Tag Archives: pedagogy

What children get out of a Montessori education

While I was thinking about what I wanted to say in this post, I took a peak at what Jenny Luca had been writing recently, and ended up commenting about why I had chosen a Montessori education for my boys in their preschool years.

‘As far as what parents want for their children – I’ve just revisited the Montessori education online; watched a couple of videos. Both my sons had a preschool Montessori education before going mainstream in primary school. I love so much about Montessori, but the reason I chose it in the first place was because I looked at how young children naturally loved to learn and initiated their own learning, then I looked at the middle years students I was teaching – often disengaged with traditional classroom teaching – and I thought: something is not right. I desperately wanted my children NOT to lose touch with that fire within them that lit up so many areas of learning.

Yes, I care about whether they get the marks to enable them to go on with their tertiary learning, but more than this, I want them to be empowered, independent thinkers and lifelong learners, part of the local and global community, taking responsibility, solving problems, making decisions, caring about people and the environment, connecting with others.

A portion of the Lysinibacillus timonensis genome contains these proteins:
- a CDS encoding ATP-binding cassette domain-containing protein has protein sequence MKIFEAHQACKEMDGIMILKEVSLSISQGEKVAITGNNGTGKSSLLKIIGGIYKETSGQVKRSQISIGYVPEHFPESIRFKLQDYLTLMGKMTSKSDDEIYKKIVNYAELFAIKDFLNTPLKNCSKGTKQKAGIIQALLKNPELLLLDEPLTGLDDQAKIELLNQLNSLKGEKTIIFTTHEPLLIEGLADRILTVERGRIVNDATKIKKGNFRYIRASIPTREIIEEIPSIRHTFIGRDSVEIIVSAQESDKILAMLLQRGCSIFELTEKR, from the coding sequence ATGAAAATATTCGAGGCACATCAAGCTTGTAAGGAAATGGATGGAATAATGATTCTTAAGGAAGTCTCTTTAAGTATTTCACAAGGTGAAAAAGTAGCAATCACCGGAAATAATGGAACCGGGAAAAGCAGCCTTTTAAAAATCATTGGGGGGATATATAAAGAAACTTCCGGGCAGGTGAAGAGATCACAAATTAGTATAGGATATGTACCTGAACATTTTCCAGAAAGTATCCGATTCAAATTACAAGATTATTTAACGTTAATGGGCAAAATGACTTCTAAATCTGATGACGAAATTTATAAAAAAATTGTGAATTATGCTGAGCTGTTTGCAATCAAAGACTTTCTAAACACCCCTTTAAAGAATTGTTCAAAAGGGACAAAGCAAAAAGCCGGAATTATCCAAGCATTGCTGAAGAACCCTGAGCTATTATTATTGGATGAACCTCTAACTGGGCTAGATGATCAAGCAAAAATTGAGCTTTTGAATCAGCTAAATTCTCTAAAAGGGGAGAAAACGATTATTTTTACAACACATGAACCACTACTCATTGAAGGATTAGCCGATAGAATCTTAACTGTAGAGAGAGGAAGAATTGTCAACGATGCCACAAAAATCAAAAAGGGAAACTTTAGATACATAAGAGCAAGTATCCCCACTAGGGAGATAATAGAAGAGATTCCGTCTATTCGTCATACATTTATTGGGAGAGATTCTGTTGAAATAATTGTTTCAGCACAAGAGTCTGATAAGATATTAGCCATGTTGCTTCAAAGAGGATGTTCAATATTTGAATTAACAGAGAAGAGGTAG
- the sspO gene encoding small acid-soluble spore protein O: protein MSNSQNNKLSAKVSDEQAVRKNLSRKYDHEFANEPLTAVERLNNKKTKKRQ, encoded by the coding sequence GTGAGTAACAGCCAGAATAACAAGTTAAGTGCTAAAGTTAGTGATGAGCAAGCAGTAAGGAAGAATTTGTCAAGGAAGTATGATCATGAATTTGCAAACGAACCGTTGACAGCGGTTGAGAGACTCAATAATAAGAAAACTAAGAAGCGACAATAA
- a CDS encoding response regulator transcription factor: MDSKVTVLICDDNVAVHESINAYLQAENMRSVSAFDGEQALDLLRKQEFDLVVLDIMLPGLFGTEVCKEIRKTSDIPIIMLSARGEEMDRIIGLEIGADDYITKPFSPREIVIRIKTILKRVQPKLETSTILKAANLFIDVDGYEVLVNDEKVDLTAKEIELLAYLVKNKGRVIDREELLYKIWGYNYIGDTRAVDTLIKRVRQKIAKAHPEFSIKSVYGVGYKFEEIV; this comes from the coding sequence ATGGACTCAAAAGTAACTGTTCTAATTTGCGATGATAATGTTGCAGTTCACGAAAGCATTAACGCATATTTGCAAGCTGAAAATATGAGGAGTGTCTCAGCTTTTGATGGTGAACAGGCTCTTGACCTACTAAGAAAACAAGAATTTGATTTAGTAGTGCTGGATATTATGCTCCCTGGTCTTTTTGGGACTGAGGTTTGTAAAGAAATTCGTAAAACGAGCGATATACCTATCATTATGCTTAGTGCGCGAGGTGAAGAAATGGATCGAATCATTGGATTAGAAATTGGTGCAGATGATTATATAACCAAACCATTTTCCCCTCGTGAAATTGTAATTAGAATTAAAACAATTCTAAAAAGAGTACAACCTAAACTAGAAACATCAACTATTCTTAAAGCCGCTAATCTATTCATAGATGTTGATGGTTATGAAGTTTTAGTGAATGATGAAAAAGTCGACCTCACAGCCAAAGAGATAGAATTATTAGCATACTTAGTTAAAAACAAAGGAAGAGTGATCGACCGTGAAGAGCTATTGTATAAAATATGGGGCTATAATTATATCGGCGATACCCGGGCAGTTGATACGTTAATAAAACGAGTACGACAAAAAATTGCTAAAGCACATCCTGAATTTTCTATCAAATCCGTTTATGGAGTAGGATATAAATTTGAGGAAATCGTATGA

If these ideals are at the base of our desire to integrate new technologies into teaching and learning, then we can honestly say that we use them as tools to enable new ways of lifting off the page of a textbook and into a global world of limitless possibilties and connection.’

Apart from an excellent core education with an integrated curriculum based on choice, Montessori educators prepare students for the world, firstly by giving them a context in the world (literally by showing 3 year olds where they are located on the world map) and giving them a firm sense of belonging on this earth. Then by instilling in them the belief that life has meaning and value, and that they need to value themselves, others and life itself; that their decisions are important, and that they will learn and develop from their mistakes. In this way education is empowering; it teaches children to live in a community, to build communities, to be part of a team. Montessori students develop into flexible, self disciplined, independent learners.

The next video, Joyful scholars – Montessori for the elementary years, asks the question of parents that I think begs deep thought –
‘What kind of child do you want at 18 years?’
Hopefully, the answer to that question would include something more than a student with a good ENTER score.

Have a look at a summary of the Montessori educational principles.
There are many points that are worth a closer look. For example,
The premises of a Montessori approach to teaching and learning include the following:
That children are capable of self-directed learning.
That it is critically important for the teacher to be an “observer” of the child instead of a lecturer.

Montessori or other type of education – let’s think personal, communal, global. Let’s think about preparing students for living in the 21st century.